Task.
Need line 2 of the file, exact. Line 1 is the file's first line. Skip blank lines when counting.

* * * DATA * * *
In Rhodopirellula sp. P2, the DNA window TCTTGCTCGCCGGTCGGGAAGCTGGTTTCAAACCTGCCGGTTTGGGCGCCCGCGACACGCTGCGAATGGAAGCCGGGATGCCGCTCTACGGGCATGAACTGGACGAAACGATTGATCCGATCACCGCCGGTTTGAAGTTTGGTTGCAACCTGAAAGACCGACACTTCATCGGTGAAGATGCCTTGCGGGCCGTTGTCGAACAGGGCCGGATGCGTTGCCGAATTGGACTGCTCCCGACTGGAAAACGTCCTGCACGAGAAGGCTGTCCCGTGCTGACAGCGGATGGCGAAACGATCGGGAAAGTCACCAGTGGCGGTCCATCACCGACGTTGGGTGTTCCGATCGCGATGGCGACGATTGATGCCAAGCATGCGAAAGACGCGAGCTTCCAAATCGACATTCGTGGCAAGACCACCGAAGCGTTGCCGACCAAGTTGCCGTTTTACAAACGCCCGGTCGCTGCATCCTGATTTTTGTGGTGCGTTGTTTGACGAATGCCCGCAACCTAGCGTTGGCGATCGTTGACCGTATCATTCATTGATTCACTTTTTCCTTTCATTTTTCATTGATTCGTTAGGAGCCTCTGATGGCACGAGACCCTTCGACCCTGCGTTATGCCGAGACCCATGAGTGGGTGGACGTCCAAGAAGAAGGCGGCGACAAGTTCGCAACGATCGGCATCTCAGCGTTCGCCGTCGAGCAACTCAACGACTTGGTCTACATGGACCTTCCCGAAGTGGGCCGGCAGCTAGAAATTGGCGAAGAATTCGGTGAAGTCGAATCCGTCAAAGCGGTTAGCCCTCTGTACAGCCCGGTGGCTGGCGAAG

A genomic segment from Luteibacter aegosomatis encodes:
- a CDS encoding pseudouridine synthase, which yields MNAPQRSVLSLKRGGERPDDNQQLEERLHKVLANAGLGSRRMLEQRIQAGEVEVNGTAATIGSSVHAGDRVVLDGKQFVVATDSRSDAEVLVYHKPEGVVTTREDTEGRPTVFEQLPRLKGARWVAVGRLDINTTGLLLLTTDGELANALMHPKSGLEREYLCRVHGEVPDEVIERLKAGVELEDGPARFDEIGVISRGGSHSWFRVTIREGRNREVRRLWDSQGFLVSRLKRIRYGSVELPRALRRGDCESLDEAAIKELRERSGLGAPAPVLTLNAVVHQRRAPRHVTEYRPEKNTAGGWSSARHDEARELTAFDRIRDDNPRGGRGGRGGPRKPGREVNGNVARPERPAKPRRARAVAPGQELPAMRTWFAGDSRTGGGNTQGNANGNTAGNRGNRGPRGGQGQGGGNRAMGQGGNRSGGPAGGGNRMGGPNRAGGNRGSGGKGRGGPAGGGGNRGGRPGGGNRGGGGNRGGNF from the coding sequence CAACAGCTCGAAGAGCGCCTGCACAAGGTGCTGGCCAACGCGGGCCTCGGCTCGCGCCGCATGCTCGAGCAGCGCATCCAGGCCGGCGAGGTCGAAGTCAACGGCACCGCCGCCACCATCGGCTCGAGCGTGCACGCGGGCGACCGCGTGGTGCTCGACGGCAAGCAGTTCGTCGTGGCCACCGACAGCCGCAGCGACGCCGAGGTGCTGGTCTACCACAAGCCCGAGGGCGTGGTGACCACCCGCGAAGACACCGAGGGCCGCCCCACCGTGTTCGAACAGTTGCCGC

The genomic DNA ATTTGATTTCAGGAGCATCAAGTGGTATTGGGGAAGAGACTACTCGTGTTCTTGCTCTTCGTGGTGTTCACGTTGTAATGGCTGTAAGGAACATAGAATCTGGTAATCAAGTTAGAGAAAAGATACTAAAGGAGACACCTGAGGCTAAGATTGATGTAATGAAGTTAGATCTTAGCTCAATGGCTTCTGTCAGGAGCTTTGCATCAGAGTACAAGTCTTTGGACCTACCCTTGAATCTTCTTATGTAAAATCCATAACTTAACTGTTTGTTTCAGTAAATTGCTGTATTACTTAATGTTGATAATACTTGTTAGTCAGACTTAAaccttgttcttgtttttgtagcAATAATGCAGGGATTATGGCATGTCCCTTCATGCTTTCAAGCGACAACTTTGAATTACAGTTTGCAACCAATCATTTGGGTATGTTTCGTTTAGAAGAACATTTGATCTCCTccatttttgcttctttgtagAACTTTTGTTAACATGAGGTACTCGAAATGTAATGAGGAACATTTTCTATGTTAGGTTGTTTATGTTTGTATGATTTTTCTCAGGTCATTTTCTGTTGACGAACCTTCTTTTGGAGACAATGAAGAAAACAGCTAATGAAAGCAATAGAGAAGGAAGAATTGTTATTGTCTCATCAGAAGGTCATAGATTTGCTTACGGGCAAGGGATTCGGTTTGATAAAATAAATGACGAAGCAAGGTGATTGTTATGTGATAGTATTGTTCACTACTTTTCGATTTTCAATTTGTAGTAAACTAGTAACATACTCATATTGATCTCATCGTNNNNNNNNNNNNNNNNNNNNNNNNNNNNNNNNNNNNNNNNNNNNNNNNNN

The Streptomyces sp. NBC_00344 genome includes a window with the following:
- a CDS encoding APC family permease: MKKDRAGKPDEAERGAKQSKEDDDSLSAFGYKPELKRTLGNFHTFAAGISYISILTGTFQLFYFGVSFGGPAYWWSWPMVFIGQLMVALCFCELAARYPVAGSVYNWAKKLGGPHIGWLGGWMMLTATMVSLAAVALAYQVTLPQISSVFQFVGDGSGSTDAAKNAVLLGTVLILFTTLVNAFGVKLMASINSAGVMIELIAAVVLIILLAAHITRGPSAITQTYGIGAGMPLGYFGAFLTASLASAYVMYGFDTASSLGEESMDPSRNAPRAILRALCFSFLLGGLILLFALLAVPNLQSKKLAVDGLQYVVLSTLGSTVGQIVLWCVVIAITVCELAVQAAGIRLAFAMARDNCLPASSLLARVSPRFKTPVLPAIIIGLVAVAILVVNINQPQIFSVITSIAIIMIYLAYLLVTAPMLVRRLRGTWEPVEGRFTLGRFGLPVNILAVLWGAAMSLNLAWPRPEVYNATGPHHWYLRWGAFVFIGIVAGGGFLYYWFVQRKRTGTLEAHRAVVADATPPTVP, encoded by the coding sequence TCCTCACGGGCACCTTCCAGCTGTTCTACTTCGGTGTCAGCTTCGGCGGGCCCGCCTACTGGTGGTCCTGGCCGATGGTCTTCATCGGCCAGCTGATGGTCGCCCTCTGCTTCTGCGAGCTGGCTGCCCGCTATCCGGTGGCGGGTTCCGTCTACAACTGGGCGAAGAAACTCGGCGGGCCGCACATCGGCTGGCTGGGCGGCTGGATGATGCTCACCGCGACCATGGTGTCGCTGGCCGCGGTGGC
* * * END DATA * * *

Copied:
A genomic segment from Luteibacter aegosomatis encodes: